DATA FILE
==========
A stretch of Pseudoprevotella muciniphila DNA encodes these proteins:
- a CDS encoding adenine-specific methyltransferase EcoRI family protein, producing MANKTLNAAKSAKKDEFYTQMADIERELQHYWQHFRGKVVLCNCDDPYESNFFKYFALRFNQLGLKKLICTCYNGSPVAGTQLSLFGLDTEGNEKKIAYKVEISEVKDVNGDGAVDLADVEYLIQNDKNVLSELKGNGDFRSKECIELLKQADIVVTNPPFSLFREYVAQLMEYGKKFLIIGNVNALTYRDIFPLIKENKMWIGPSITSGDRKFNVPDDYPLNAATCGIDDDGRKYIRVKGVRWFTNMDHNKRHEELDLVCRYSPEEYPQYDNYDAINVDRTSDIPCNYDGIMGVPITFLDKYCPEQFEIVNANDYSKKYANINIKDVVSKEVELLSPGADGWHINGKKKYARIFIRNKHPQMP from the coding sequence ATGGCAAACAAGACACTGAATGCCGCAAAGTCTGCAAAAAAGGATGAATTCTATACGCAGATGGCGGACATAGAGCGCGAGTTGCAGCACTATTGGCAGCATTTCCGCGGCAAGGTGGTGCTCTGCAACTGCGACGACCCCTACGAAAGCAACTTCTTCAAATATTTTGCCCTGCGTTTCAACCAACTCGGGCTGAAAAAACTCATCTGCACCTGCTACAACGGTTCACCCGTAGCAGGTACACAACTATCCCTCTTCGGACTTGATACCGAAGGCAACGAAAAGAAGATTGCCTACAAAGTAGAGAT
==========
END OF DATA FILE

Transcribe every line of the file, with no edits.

A stretch of Pseudoprevotella muciniphila DNA encodes these proteins:
- a CDS encoding adenine-specific methyltransferase EcoRI family protein, producing MANKTLNAAKSAKKDEFYTQMADIERELQHYWQHFRGKVVLCNCDDPYESNFFKYFALRFNQLGLKKLICTCYNGSPVAGTQLSLFGLDTEGNEKKIAYKVEISEVKDVNGDGAVDLADVEYLIQNDKNVLSELKGNGDFRSKECIELLKQADIVVTNPPFSLFREYVAQLMEYGKKFLIIGNVNALTYRDIFPLIKENKMWIGPSITSGDRKFNVPDDYPLNAATCGIDDDGRKYIRVKGVRWFTNMDHNKRHEELDLVCRYSPEEYPQYDNYDAINVDRTSDIPCNYDGIMGVPITFLDKYCPEQFEIVNANDYSKKYANINIKDVVSKEVELLSPGADGWHINGKKKYARIFIRNKHPQMP from the coding sequence ATGGCAAACAAGACACTGAATGCCGCAAAGTCTGCAAAAAAGGATGAATTCTATACGCAGATGGCGGACATAGAGCGCGAGTTGCAGCACTATTGGCAGCATTTCCGCGGCAAGGTGGTGCTCTGCAACTGCGACGACCCCTACGAAAGCAACTTCTTCAAATATTTTGCCCTGCGTTTCAACCAACTCGGGCTGAAAAAACTCATCTGCACCTGCTACAACGGTTCACCCGTAGCAGGTACACAACTATCCCTCTTCGGACTTGATACCGAAGGCAACGAAAAGAAGATTGCCTACAAAGTAGAGAT